UWA Research Changemaker – Professor Stephen Hopper AC

Professor of Biodiversity, Centre of Excellence in Natural Resource Management, UWA Albany (CENRM) and School of Biological Sciences

UWA and meUWA Changemaker - Stephen Hopper

I have been fortunate in working as WA’s first State government flora conservation researcher (1977-1992) and then as Director of two world-class botanic gardens - Perth’s Kings Park 1992-2004 and the Royal Botanic Gardens, Kew in London 2006-2012. In each of these roles I developed strong collaborations with UWA and other universities.

My introduction to UWA was as an undergraduate, awarded a BSc (Hons) majoring in Botany and Zoology in 1974, a PhD in evolutionary botany in 1980 and Hon DSc in conservation biology in 2010.

Prior to my present role, I served for two years as UWA’s Foundation Professor of Plant Conservation Biology (2004-2006) and as a member of the Board of UWA Press. Joining UWA’s Albany campus in 2012 with a joint appointment at CENRM and the then School of Plant Biology, I have now been able to fast track a senior academic career, including securing significant grants and a Discovery Outstanding Researcher Award from the Australian Research Council (ARC).

CENRM provides UWA with a regional biological and environmental research arm and contributes to field-based undergraduate learning in the heart of a global biodiversity hotspot. WA’s magnificent south coast provides me with exceptional opportunities to collaborate both with colleagues and students from a number of countries, and with local researchers, Aboriginal people, government, NGO’s and businesses to help devise new ways of living sustainably with biodiversity.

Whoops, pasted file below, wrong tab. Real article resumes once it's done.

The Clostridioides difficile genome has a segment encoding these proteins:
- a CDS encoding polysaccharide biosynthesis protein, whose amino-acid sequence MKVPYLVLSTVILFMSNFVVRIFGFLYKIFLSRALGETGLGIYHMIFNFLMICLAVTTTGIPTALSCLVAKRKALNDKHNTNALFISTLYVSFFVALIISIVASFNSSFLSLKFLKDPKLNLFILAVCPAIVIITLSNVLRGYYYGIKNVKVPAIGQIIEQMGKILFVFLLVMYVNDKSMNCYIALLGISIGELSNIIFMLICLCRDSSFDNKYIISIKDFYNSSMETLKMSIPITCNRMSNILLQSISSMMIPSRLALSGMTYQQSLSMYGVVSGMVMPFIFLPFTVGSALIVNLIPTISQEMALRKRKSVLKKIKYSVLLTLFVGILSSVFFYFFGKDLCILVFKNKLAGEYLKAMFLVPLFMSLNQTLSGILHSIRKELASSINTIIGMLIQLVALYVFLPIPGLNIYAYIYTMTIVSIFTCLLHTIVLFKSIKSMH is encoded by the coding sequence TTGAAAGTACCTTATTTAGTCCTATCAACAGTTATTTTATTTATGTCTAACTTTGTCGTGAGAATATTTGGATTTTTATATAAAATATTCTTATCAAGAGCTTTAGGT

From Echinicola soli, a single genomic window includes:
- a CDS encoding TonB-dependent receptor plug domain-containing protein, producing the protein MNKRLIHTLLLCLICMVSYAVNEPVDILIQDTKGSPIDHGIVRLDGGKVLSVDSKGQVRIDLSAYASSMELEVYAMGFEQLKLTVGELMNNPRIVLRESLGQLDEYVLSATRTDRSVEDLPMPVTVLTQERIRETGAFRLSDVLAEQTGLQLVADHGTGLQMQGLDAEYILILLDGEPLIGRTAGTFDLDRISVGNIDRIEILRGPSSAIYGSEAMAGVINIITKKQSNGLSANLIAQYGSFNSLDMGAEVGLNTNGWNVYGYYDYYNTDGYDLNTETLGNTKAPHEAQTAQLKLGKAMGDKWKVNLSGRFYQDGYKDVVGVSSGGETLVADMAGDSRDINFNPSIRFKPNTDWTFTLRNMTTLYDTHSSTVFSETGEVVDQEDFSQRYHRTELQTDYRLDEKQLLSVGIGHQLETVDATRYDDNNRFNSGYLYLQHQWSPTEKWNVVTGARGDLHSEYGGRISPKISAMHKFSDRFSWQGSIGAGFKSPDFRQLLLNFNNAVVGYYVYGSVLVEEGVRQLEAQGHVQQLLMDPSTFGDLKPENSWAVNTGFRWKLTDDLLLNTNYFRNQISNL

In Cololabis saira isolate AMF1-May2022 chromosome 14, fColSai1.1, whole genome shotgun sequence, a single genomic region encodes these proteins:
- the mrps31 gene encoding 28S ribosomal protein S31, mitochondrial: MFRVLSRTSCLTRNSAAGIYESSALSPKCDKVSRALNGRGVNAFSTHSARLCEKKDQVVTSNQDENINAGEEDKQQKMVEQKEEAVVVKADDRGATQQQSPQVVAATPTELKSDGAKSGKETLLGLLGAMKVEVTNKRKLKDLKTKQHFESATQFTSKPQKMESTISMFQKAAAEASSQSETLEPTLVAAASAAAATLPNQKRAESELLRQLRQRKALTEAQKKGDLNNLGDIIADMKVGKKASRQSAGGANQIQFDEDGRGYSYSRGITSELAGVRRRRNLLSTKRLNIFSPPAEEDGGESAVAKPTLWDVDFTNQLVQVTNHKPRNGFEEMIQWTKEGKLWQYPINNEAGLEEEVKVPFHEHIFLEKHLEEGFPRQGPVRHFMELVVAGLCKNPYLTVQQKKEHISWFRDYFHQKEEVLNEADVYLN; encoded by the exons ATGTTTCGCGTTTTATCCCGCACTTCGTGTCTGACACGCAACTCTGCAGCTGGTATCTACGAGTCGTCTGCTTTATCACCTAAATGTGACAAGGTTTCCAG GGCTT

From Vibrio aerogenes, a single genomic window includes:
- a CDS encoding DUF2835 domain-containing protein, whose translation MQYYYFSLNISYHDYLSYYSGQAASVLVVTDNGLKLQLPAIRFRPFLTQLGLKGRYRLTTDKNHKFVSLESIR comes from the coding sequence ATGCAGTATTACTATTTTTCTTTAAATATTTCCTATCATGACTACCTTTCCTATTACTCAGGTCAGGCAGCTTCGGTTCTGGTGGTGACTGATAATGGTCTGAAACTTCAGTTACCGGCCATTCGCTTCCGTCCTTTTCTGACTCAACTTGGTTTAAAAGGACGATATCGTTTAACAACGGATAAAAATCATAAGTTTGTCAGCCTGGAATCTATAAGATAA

Why conservation biology?

Everywhere, in all cultures, inspiration from nature is vital. Experiences with biodiversity offer the incomparable excitement of discovery, spiritual enhancement and uplifting learning. Why is conservation so important?

Our own species probably evolved in small coastal South African populations escaping from dramatic climate change 200,000 years ago in places exceptionally rich in terrestrial and marine biodiversity. Contrary to the imaginings of popular culture, such as in the movie Jurassic Park, not a single extinct organism has been returned to life. The biodiversity we have today is likely all that we will ever have in the future, but only if significant societal change occurs.

UWA creating a community of leaders the world needs

Conservation biology is a new discipline, its core concept of biodiversity (biological diversity) coined as recently as 1988. At UWA degrees in conservation biology were first introduced in 2005.

Through teaching and research, UWA has an edge in helping the world devise new ways to slow the rate of loss of biodiversity. The University is embedded in a global biodiversity hotspot occupied by people for 50,000 years. It has sufficient resources and cross-disciplinary expertise to really make a difference. And it has global reach.

UWA’s emerging conservation biology programs attract growing student numbers and offer foundational units that equip tomorrow’s leaders from diverse disciplines with important understandings of how to best care for biodiversity.